I'm a bit behind in my blogging, due largely to the fact that the pleasant weather has been enticing me to spend as much time outdoors as possible — especially after hearing the forecast of holiday snow for Chicago. And my plans to catch up tonight were nearly derailed by a fortuitous encounter earlier this eveing that led to a dinner with much pijiu and gambeiing (which I'll report on in a future posting). But I'll try to overcome my slight inebriation to forge ahead with my posting plans.
On Monday I made my usual weekly shopping trip to Zhuhai city. There wasn't anything that I particularly needed to buy, but after languishing on campus all day Sunday, I just wanted the change of scene. I must have made the trip between the college and Zhuhai a dozen times by now, but I still haven't tired of looking out the window at the countryside, the people, the shops, and even the crazy traffic.
After alighting from the bus, I strolled through that stretch of restaurants with the lively outdoor dining scene that had so impressed me one night last week. But as I expected, the stretch was pretty dull during daylight, even at lunchtime.
This sidewalk dishwasher gives you an idea of the sanitation standards here.
I ducked into a building that turned out to contain one of those vast indoor food markets that had impressed me, first in San Zao and then in Jida. Besides the merchants selling the same sort of produce that you commonly see at the outdoor markets, these enclosed ones also sell meat . . .
. . . and fish. And as you can see, refrigeration doesn't enter into the picture at all. But what I'm now finding more interesting than the lack of refrigeration is my level of acceptance of it. On my first visit to China, some ten years ago, I found such practices shocking. Six weeks ago, when I arrived for my teaching stint here, I suppose I would have made note of it. But now I barely even shrug. Perhaps it's my awareness that my the ingredients of my dinner that night will likely have been treated in such a fashion; it's either accept or starve.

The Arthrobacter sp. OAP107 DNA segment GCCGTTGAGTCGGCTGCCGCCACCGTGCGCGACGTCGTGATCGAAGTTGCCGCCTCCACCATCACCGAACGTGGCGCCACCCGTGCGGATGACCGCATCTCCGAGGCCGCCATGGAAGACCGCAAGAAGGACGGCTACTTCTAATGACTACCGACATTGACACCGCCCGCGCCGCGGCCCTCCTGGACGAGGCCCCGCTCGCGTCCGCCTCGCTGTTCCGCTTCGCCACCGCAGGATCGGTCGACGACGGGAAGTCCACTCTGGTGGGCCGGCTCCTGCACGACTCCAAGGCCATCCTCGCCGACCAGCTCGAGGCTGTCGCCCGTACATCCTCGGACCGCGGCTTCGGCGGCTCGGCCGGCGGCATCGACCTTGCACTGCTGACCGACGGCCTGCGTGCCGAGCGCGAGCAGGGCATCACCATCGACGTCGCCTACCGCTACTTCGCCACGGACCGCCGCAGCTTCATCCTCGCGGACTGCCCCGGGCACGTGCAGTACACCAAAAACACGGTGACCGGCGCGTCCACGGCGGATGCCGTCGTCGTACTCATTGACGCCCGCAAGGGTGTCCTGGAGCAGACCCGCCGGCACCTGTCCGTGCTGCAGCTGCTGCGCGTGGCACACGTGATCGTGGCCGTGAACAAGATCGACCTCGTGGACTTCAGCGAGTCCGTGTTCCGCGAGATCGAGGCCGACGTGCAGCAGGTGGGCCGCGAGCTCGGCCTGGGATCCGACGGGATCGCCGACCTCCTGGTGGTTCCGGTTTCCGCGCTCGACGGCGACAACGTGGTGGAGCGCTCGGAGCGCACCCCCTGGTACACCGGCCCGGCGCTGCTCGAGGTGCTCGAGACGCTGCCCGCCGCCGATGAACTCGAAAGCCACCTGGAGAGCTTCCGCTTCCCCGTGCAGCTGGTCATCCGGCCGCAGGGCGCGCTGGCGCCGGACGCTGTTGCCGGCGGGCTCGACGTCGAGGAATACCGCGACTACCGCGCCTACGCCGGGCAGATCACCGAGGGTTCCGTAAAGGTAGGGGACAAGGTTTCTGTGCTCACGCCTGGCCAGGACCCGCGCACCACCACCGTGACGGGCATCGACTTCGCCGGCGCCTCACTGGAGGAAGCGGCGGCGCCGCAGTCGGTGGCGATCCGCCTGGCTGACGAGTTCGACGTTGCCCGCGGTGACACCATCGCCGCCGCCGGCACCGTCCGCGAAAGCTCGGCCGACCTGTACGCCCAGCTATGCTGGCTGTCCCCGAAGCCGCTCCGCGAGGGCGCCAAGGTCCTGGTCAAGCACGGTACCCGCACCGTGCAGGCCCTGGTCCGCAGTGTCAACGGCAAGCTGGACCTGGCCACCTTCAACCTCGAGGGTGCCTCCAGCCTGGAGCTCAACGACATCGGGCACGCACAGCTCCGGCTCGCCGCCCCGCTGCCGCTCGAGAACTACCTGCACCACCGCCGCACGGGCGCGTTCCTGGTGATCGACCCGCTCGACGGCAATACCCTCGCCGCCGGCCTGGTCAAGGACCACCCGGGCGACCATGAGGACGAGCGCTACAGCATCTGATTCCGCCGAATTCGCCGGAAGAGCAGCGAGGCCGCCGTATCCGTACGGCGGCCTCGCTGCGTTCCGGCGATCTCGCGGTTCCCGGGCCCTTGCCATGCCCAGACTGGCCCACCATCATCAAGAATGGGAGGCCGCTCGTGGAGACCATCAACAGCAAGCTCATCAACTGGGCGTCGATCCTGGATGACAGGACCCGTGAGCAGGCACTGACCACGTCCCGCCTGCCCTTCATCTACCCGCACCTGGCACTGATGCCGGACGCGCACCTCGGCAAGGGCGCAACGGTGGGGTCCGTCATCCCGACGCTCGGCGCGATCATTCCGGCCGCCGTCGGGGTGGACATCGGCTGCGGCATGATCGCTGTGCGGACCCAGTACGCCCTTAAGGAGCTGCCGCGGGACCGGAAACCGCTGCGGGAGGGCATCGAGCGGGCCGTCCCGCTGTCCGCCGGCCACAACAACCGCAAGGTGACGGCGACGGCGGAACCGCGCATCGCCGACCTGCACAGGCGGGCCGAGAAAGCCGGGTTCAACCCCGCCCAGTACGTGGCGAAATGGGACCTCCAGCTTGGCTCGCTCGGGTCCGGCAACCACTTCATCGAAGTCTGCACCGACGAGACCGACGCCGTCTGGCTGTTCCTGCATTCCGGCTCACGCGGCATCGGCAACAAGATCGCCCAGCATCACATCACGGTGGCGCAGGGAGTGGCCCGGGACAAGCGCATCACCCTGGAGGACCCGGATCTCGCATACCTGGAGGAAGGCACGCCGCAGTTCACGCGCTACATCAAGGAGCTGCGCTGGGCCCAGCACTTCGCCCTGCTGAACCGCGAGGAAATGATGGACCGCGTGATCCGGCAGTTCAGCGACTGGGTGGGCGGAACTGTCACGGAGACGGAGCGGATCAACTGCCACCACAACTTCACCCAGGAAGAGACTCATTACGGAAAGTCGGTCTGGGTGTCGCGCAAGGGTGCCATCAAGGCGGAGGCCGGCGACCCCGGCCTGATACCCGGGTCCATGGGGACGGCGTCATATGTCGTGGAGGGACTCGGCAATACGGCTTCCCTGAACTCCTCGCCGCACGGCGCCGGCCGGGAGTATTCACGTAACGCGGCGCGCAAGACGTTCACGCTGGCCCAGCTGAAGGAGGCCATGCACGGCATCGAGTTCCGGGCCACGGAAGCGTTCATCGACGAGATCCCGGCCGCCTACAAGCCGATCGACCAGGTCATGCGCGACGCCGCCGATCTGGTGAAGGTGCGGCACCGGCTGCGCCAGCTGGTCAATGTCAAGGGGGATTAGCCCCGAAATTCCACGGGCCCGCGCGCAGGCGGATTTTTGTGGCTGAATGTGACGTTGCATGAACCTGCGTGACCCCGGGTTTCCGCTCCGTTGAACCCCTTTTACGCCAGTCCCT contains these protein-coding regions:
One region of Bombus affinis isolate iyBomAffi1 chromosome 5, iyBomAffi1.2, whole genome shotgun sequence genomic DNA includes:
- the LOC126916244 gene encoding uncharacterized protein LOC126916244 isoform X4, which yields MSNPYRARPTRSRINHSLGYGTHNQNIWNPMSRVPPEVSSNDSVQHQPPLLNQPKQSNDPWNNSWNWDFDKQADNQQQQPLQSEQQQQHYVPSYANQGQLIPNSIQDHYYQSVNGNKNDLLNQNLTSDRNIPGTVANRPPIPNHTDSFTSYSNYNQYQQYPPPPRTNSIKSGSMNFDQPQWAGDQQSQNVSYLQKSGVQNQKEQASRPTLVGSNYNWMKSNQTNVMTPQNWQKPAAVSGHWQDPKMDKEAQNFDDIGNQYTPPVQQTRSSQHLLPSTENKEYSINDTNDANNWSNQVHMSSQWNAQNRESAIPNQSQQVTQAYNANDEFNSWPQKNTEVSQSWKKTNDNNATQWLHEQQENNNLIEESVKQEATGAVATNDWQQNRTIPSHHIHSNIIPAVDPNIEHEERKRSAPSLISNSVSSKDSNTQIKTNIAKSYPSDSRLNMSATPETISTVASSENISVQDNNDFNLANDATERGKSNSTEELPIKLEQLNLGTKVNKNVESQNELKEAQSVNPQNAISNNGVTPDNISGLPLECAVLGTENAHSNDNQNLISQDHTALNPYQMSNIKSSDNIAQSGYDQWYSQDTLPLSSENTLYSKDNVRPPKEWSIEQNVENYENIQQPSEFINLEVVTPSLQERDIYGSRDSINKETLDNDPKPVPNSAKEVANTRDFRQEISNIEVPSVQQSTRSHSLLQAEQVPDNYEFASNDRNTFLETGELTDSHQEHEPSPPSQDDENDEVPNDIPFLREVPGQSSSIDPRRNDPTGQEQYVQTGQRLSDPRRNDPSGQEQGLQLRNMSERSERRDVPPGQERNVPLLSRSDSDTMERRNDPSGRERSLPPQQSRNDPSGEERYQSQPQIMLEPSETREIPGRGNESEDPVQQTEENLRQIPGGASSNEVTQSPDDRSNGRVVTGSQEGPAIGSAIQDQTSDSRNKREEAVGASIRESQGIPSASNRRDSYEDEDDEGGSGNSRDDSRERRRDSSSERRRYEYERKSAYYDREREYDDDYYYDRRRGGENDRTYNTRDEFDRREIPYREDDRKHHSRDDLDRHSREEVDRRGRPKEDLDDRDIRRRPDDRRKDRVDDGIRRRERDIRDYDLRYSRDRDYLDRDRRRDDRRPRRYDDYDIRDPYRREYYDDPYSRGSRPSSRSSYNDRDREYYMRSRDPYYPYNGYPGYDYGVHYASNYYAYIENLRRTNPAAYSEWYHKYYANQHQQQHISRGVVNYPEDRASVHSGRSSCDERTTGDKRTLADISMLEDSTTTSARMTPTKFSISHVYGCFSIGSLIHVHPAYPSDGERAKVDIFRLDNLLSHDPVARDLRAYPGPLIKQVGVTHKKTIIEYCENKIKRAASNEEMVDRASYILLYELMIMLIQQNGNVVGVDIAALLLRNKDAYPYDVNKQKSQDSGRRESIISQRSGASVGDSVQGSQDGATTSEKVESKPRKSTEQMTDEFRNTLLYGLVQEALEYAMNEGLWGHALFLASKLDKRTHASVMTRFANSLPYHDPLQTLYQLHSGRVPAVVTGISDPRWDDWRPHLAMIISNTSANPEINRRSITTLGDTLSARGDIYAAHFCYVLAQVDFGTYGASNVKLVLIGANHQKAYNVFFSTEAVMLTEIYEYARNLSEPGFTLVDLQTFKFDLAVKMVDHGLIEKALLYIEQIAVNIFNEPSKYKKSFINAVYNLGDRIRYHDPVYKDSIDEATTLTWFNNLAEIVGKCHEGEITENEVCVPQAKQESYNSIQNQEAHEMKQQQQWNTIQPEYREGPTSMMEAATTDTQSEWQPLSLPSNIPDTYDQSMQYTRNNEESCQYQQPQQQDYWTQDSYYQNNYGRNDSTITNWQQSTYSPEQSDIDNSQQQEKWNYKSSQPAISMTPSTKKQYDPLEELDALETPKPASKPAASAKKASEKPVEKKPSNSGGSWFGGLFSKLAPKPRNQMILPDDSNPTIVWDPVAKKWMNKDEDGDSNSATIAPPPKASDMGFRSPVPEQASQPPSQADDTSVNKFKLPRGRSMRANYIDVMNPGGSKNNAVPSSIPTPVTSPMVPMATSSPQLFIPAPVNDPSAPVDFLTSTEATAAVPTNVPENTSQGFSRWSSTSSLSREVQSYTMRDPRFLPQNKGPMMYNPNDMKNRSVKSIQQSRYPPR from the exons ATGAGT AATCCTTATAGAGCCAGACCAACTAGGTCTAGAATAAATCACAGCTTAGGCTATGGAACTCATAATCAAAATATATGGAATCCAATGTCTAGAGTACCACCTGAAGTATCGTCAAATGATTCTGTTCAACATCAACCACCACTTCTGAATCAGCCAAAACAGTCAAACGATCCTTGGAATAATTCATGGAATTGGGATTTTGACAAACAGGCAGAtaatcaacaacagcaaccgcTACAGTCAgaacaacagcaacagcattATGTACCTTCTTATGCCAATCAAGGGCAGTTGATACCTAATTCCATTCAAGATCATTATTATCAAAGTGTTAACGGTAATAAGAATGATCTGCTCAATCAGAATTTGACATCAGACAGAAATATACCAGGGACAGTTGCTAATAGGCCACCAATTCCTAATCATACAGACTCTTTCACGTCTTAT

When the food's been cooked, like these roast birds and other meats, the lack of refrigeration's a bit easier to accept. Even so, I decided to head for the undergrund Port Plaza mall for my favorite restaurant with the English-language menu.
After a tasty chicken curry, I headed upstairs and outside to the less genteel market area where the genuine bargains are to be found. I hadn't been planning to shop for DVDs that day — I'd figured I'd stock up before returing to Chicago — but I wound up finding some surprising titles that I just couldn't resist; I'll detail them in my next post.
Lugging my sackful of DVDs, I headed for the bus stop by way of the side streets and back alleys that I found so enticing the first time I encountered Gongbei. But again, I strode right by sights that would have had me pulling out my camera a month ago. Even the incredibly brazen streetwalkers (my online research has confirmed my assumption that the district is a hotbed — pun intended — of prostitution) didn't faze me. I'm not jaded — I still love taking in the scene — but at this point I guess I can state that I longer feel like a gawking tousist.